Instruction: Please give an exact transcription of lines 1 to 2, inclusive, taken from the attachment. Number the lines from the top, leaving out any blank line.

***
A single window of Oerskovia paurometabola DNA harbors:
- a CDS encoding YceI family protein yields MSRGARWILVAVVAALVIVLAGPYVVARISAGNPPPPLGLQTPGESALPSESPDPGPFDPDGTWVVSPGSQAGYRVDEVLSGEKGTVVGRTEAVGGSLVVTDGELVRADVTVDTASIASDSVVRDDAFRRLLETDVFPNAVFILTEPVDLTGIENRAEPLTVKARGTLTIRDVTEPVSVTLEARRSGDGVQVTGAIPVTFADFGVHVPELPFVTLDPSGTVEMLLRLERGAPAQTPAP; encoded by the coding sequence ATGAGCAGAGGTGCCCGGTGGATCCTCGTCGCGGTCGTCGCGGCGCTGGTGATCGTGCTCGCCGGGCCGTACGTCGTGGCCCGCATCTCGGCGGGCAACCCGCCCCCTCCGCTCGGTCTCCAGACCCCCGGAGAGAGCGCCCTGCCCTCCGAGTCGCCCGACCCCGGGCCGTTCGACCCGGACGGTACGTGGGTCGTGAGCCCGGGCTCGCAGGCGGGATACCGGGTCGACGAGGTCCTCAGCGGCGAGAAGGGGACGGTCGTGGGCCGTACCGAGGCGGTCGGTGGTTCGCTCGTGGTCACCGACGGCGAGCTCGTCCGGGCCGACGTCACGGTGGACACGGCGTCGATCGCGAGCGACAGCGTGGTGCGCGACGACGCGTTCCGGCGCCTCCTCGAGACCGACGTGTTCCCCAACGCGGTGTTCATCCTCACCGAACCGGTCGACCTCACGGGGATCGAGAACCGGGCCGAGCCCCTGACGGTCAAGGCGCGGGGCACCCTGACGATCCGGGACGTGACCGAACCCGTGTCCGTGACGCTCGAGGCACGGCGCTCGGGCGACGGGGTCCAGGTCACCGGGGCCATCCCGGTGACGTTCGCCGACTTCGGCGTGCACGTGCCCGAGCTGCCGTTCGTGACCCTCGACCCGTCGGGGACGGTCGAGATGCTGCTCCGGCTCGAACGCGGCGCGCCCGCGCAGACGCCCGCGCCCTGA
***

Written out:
A single window of Oerskovia paurometabola DNA harbors:
- a CDS encoding YceI family protein yields MSRGARWILVAVVAALVIVLAGPYVVARISAGNPPPPLGLQTPGESALPSESPDPGPFDPDGTWVVSPGSQAGYRVDEVLSGEKGTVVGRTEAVGGSLVVTDGELVRADVTVDTASIASDSVVRDDAFRRLLETDVFPNAVFILTEPVDLTGIENRAEPLTVKARGTLTIRDVTEPVSVTLEARRSGDGVQVTGAIPVTFADFGVHVPELPFVTLDPSGTVEMLLRLERGAPAQTPAP; encoded by the coding sequence ATGAGCAGAGGTGCCCGGTGGATCCTCGTCGCGGTCGTCGCGGCGCTGGTGATCGTGCTCGCCGGGCCGTACGTCGTGGCCCGCATCTCGGCGGGCAACCCGCCCCCTCCGCTCGGTCTCCAGACCCCCGGAGAGAGCGCCCTGCCCTCCGAGTCGCCCGACCCCGGGCCGTTCGACCCGGACGGTACGTGGGTCGTGAGCCCGGGCTCGCAGGCGGGATACCGGGTCGACGAGGTCCTCAGCGGCGAGAAGGGGACGGTCGTGGGCCGTACCGAGGCGGTCGGTGGTTCGCTCGTGGTCACCGACGGCGAGCTCGTCCGGGCCGACGTCACGGTGGACACGGCGTCGATCGCGAGCGACAGCGTGGTGCGCGACGACGCGTTCCGGCGCCTCCTCGAGACCGACGTGTTCCCCAACGCGGTGTTCATCCTCACCGAACCGGTCGACCTCACGGGGATCGAGAACCGGGCCGAGCCCCTGACGGTCAAGGCGCGGGGCACCCTGACGATCCGGGACGTGACCGAACCCGTGTCCGTGACGCTCGAGGCACGGCGCTCGGGCGACGGGGTCCAGGTCACCGGGGCCATCCCGGTGACGTTCGCCGACTTCGGCGTGCACGTGCCCGAGCTGCCGTTCGTGACCCTCGACCCGTCGGGGACGGTCGAGATGCTGCTCCGGCTCGAACGCGGCGCGCCCGCGCAGACGCCCGCGCCCTGA